Six Types of OilField Accident Injuries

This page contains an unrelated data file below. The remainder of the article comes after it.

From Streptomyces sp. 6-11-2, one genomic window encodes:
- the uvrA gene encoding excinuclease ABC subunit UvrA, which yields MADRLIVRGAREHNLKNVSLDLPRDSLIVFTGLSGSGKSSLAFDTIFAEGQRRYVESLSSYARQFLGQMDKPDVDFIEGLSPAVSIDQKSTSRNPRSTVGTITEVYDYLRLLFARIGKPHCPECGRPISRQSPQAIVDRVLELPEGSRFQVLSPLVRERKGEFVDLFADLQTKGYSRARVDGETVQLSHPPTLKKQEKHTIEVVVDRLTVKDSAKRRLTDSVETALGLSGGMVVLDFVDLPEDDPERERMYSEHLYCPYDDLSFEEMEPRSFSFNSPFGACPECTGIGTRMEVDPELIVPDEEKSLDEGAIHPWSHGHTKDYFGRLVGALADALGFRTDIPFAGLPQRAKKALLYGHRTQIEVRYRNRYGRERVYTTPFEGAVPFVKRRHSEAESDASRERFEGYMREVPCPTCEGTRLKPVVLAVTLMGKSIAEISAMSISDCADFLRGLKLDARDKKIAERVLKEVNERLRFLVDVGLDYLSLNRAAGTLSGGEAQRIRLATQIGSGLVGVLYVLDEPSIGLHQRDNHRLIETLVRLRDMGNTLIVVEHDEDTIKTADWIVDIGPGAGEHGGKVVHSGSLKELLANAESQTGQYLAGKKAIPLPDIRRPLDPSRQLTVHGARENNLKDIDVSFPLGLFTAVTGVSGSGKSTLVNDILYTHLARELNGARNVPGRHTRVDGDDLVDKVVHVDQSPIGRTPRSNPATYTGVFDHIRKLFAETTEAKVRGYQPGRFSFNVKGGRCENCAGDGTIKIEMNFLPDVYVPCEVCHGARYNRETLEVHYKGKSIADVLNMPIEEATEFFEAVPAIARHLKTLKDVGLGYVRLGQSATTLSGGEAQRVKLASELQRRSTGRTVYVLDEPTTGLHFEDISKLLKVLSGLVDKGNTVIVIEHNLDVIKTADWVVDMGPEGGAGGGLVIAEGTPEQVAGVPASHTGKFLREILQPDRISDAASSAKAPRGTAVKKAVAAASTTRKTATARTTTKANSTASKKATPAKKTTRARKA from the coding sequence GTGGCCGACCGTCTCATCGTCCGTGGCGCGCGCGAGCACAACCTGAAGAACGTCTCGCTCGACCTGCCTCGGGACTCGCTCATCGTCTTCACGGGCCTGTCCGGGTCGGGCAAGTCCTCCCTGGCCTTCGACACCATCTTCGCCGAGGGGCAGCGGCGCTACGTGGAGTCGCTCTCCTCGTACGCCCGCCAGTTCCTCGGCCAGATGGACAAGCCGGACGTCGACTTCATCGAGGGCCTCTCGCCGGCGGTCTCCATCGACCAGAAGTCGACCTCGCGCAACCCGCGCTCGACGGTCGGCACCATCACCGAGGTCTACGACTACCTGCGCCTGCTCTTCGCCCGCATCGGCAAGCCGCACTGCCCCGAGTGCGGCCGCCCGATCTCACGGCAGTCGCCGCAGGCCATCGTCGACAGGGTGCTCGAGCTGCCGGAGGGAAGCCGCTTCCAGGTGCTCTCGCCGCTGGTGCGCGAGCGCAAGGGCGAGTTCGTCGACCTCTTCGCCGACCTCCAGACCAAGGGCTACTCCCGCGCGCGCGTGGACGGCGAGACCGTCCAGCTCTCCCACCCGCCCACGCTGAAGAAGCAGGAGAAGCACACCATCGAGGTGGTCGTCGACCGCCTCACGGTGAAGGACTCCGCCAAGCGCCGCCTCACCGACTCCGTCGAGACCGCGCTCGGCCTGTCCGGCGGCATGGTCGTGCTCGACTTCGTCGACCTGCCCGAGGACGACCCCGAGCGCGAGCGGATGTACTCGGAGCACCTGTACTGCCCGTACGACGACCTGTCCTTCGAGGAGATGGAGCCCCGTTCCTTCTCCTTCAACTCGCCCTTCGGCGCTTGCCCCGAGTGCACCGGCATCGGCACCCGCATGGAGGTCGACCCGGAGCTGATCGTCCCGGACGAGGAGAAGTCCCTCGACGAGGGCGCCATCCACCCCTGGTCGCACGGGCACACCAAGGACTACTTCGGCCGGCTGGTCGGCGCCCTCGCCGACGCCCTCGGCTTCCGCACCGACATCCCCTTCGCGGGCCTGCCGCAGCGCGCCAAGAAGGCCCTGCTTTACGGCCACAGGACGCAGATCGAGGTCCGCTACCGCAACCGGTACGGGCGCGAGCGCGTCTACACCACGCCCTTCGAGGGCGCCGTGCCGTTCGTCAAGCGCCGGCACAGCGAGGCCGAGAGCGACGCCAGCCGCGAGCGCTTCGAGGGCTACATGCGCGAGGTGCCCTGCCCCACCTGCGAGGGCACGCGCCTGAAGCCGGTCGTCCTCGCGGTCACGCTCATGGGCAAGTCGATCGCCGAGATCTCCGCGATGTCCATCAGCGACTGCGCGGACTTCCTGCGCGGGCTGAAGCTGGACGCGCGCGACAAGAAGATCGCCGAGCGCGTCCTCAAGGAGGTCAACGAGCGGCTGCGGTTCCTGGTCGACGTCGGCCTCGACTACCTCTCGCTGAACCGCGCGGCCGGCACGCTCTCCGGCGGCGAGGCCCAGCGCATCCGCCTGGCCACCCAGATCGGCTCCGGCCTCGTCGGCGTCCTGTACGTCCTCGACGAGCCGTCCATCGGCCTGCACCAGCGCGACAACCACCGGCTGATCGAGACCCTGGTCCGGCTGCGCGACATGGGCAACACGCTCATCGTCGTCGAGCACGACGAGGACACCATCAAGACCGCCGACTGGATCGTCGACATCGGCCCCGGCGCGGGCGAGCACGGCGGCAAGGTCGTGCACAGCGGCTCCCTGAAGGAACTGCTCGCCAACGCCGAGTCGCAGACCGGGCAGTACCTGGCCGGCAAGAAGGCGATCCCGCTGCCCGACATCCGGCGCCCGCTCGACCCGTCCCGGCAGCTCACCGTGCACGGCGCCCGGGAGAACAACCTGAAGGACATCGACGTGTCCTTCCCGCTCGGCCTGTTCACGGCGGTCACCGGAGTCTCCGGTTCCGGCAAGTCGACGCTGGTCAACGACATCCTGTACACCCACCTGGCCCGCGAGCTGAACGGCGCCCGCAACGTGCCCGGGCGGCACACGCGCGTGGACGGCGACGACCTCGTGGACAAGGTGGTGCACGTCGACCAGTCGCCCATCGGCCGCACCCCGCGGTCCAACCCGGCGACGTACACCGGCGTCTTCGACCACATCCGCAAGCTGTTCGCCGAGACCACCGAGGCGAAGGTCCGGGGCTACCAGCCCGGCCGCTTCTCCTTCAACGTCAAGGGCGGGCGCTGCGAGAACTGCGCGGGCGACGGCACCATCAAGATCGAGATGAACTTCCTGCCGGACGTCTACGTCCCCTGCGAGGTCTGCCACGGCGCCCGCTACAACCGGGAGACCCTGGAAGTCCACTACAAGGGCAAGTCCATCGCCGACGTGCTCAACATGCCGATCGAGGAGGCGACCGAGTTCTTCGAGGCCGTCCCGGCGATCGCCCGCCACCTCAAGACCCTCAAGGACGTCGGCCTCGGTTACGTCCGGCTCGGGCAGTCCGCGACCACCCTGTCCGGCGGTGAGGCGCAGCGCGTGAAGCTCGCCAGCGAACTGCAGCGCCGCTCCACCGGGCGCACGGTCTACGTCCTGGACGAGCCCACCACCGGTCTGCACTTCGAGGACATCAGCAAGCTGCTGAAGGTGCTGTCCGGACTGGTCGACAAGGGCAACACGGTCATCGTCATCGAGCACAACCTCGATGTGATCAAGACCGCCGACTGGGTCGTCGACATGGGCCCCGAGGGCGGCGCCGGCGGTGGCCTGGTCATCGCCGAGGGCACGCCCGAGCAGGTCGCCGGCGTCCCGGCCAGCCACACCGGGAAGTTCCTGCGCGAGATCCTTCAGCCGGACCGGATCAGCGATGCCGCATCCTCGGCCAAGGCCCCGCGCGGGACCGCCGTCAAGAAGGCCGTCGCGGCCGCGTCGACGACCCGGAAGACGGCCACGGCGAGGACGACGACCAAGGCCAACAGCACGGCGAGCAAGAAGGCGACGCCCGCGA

The Texas oil industry plays a critical role in the state’s economy. Contributing 14% of the total state economy and 40% of total US crude, it’s safe to say that our way of life depends on Texas oil workers.  However, employers don’t always provide workers with safe working conditions. In fact, the oil and gas industry is one of the most dangerous places to work. Investigative reporters analyzed US Department of Labor Data to find some disturbing statistics: From 2008 through 2017, 1,566 workers were killed in oil field jobs; 552 accidents killed oil workers during this time; The Occupational Safety and Health Administration (OSHA) fines for an oil accident that killed a worker averaged $16,813; From 2008 to 2018, OSHA cited companies in the extraction industry for 10,873 violations; and 64% of OSHA citations were for serious violations, meaning hazards likely to result in death or serious physical harm. While the number of oil field fatalities may seem shocking, these statistics don’t even account for injured workers. In 2011, there were 1,400 nonfatal injuries and illnesses in oil and gas extraction, with 8,500 more injuries and illnesses from supporting activities. After the media attention given to the Deepwater Horizon disaster in 2010, people assumed that the oil industry would clean up their act. As these statistics show, that safety overhaul didn’t happen. The meager OSHA fines prove that government action is not likely to prompt safer working conditions. Instead, victims of oil industry negligence must speak up and take legal action. In exposing the oil industry’s bad actions and holding them accountable through a lawsuit, you can create safer working conditions for other workers. Types of Oilfield Injuries Since the oil field is such a dangerous place to work, workplace accidents often lead to life-changing or fatal injuries. Accidents can happen for a variety of reasons—from human error to equipment malfunction—causing severe oilfield injuries before a worker has time to react. So what types of injuries do these accidents cause?  Slip and Fall Injuries When working on high platforms among oil and chemicals, workers encounter the potential for serious slip and fall accidents. A slip and fall can lead to these injuries: Broken bones,  Strained muscles,  Neck or spinal cord injuries, and  Concussions. Sadly, a fall from a high platform or around moving machinery can result in death. Equipment Malfunction Injuries The heavy equipment that is powerful enough to extract oil from deep beneath the earth can cause severe injuries if it malfunctions. Either a manufacturing defect or human error can lead to catastrophic equipment accidents, causing any of these injuries: Crushed limbs, Severed limbs, Broken bones, Neck and back injuries, and Traumatic brain injuries. Workers injured by equipment malfunction may lose the ability to work and provide for their families. Rig Collapse Injuries Oil rigs weighing thousands of tons balance power and stability. Sometimes, quick construction using sloppy methods produces an unstable rig. When a rig collapses, these oil field injuries might result: Broken bones, Traumatic brain injuries, Severed limbs, and Back injuries. Workers who are high up on a collapsing rig or trapped beneath it may not survive the accident. Fire and Explosion Injuries The high heat and volatile chemicals used in the oil industry create the potential for fires and explosions. These horrific accidents have cost many oil workers their lives. Workers who survive oil fires and explosions can suffer these injuries: Burns, Head injuries, and Nerve damage. Oil fires and explosions receive much media coverage, but the oil industry has not improved safety standards to prevent these terrible disasters. Poisonous Gas Injuries The oil extraction process can release poisonous gases, such as hydrogen sulfide, which poses a lethal hazard to unprotected workers. The colorless gas collects in enclosed spaces where it awaits unsuspecting workers. This Center for Public Integrity article discusses the lax inspections and regulations that leave workers vulnerable to gas injuries, such as these: Nausea and vomiting, Headache, and Unconsciousness. Sadly, workers exposed to poisonous gases are often provided no respiratory protection, resulting in them being killed instantly. Electrocution The electricity required to power oil equipment poses a hazard to oilfield workers. Also, workers in the vast Texas desert, surrounded by towering metal equipment, are vulnerable to lightning strikes. Electrocution can injure workers in these ways: Burns, Shock, and Unconsciousness. An oil worker who suffers electric shock may not receive prompt emergency response due to the remote location of oil fields. Thus, many electrical accidents kill workers. Types of Compensation Available If you were injured or a loved one was killed in an oilfield accident, you may be able to sue. Texas workers who experience oilfield injuries have access to several potential forms of compensation. Workers’ Compensation Texas employers are not required to cover workers’ compensation insurance. If your employer does carry this insurance, you can file for workers’ comp, but you can’t sue your employer. Workers’ compensation will pay your medical bills and provide you with a portion of your salary for a limited time, depending on the extent of your injuries. This insurance program may also pay for job retraining if you cannot work at your oil field job due to your injuries. Personal Injury or Wrongful Death Lawsuit However, if your employer does not subscribe to workers’ compensation insurance, you can sue for a personal injury, survival claim, or wrongful death. An injured worker brings a personal injury lawsuit. The family or estate of a worker who was killed may be able to file a survival claim for the workers’ oil field injuries or a wrongful death claim for the family’s harm. Also, if your oil field injury was caused by a third party—not your employer or a coworker—you may be able to sue that company or individual. For instance, if the oil field equipment malfunctioned and caused your injury, you may be able to sue the manufacturer. How an Oil Field Lawyer Can Help You Navigating the best path to injury compensation can be confusing and difficult to handle...